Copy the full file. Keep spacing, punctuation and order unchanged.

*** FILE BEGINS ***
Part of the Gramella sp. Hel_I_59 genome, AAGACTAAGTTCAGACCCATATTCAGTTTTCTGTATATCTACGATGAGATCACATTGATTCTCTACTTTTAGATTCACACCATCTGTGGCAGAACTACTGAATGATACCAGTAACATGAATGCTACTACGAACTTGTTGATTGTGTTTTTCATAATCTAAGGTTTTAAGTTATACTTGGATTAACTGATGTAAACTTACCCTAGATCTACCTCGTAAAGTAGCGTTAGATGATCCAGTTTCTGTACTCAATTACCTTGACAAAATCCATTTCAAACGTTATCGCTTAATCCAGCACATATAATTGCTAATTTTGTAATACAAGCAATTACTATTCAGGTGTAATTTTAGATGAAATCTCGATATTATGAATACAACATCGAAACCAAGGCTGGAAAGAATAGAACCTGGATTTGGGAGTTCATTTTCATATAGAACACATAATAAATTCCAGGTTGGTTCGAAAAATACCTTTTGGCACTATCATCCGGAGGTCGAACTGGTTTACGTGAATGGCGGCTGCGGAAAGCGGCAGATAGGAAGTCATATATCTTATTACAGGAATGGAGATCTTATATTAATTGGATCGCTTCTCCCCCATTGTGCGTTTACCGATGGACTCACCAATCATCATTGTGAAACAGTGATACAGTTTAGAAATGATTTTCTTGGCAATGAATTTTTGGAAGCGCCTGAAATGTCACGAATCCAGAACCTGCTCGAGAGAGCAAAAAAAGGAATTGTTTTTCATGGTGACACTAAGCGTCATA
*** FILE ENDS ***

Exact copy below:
Part of the Gramella sp. Hel_I_59 genome, AAGACTAAGTTCAGACCCATATTCAGTTTTCTGTATATCTACGATGAGATCACATTGATTCTCTACTTTTAGATTCACACCATCTGTGGCAGAACTACTGAATGATACCAGTAACATGAATGCTACTACGAACTTGTTGATTGTGTTTTTCATAATCTAAGGTTTTAAGTTATACTTGGATTAACTGATGTAAACTTACCCTAGATCTACCTCGTAAAGTAGCGTTAGATGATCCAGTTTCTGTACTCAATTACCTTGACAAAATCCATTTCAAACGTTATCGCTTAATCCAGCACATATAATTGCTAATTTTGTAATACAAGCAATTACTATTCAGGTGTAATTTTAGATGAAATCTCGATATTATGAATACAACATCGAAACCAAGGCTGGAAAGAATAGAACCTGGATTTGGGAGTTCATTTTCATATAGAACACATAATAAATTCCAGGTTGGTTCGAAAAATACCTTTTGGCACTATCATCCGGAGGTCGAACTGGTTTACGTGAATGGCGGCTGCGGAAAGCGGCAGATAGGAAGTCATATATCTTATTACAGGAATGGAGATCTTATATTAATTGGATCGCTTCTCCCCCATTGTGCGTTTACCGATGGACTCACCAATCATCATTGTGAAACAGTGATACAGTTTAGAAATGATTTTCTTGGCAATGAATTTTTGGAAGCGCCTGAAATGTCACGAATCCAGAACCTGCTCGAGAGAGCAAAAAAAGGAATTGTTTTTCATGGTGACACTAAGCGTCATA